My life living and working on a cruise ship

Natalie Relf, 27, is from Portsmouth. She shares her experience working on a cruise ship as an entertainer.

Natalie on working on a cruise ship

I have worked on ships for the last five years since graduating from performing arts college.

During this time I have worked for a number of different companies including Celebrity Cruises, Fred Olsen and currently Carnival.

A passion for performing

From a young age I started taking dance lessons and I always loved it!

I also took singing lessons and was part of a local drama group.

My weeks were really busy packed up with classes, activities and school. But I think when I hit the age of 11 I really started to take it seriously.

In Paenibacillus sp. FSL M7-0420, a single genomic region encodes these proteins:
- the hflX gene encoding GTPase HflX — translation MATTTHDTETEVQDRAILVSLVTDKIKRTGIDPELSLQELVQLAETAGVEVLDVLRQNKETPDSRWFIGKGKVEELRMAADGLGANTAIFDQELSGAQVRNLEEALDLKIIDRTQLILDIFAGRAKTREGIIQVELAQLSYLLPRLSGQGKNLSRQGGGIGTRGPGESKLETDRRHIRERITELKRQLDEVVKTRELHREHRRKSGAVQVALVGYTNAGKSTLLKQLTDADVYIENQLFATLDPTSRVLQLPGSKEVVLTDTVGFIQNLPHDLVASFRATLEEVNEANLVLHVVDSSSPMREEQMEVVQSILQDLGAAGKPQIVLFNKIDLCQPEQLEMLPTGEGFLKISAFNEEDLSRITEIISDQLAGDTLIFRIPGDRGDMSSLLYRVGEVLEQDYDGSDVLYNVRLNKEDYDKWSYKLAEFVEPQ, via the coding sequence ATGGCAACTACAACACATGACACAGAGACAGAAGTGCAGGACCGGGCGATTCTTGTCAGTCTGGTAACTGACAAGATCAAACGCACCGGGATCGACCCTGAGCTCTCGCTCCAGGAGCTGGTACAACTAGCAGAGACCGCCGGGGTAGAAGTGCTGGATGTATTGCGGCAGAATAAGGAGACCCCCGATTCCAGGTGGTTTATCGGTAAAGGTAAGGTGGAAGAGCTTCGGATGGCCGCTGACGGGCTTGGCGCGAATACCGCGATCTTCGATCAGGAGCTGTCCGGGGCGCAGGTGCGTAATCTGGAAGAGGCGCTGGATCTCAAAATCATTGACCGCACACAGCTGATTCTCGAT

I wanted to be a ballet dancer and I was lucky enough to gain a place with the Royal Ballet mid associates programme. I would take a class with them every Saturday.

Read more: I work as a professional dancer, and even appeared on Strictly

This continued until I was 16. I then decided at this time that I didn’t just want to focus on one discipline, so I auditioned for a couple of performing arts schools and was awarded a full scholarship to Laine theatre arts.

From the ages of 16 to 19 I trained professionally in dance and musical theatre. 

Working on a cruise ship

Depending on the day of the cruise, be it a sea day or a port day, we get one full day off a week.

A normal sea day for me would be to get up around 10am, go to the gym, have some lunch.